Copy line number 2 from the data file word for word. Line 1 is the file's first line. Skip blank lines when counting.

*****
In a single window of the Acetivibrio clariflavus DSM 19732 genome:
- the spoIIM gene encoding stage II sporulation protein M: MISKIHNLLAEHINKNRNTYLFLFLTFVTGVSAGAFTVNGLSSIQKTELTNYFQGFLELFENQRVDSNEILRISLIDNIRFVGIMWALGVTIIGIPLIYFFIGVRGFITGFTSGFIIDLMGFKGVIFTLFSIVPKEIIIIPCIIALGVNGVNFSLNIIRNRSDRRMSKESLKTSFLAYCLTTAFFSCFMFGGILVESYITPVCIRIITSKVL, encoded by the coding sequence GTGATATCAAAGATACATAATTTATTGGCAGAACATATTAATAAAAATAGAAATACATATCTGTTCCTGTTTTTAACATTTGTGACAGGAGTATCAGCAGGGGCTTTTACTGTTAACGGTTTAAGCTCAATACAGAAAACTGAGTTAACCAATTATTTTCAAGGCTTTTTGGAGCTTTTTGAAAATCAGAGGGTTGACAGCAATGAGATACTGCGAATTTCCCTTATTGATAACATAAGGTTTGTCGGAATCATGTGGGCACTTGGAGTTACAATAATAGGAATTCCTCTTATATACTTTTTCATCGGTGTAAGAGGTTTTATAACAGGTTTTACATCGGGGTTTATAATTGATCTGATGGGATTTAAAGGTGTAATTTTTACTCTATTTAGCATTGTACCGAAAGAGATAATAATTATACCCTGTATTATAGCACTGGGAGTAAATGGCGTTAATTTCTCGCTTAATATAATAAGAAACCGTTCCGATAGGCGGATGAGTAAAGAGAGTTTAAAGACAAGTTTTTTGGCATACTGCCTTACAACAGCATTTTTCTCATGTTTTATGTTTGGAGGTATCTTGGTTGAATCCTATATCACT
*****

- the spoIIM gene encoding stage II sporulation protein M: MISKIHNLLAEHINKNRNTYLFLFLTFVTGVSAGAFTVNGLSSIQKTELTNYFQGFLELFENQRVDSNEILRISLIDNIRFVGIMWALGVTIIGIPLIYFFIGVRGFITGFTSGFIIDLMGFKGVIFTLFSIVPKEIIIIPCIIALGVNGVNFSLNIIRNRSDRRMSKESLKTSFLAYCLTTAFFSCFMFGGILVESYITPVCIRIITSKVL, encoded by the coding sequence GTGATATCAAAGATACATAATTTATTGGCAGAACATATTAATAAAAATAGAAATACATATCTGTTCCTGTTTTTAACATTTGTGACAGGAGTATCAGCAGGGGCTTTTACTGTTAACGGTTTAAGCTCAATACAGAAAACTGAGTTAACCAATTATTTTCAAGGCTTTTTGGAGCTTTTTGAAAATCAGAGGGTTGACAGCAATGAGATACTGCGAATTTCCCTTATTGATAACATAAGGTTTGTCGGAATCATGTGGGCACTTGGAGTTACAATAATAGGAATTCCTCTTATATACTTTTTCATCGGTGTAAGAGGTTTTATAACAGGTTTTACATCGGGGTTTATAATTGATCTGATGGGATTTAAAGGTGTAATTTTTACTCTATTTAGCATTGTACCGAAAGAGATAATAATTATACCCTGTATTATAGCACTGGGAGTAAATGGCGTTAATTTCTCGCTTAATATAATAAGAAACCGTTCCGATAGGCGGATGAGTAAAGAGAGTTTAAAGACAAGTTTTTTGGCATACTGCCTTACAACAGCATTTTTCTCATGTTTTATGTTTGGAGGTATCTTGGTTGAATCCTATATCACT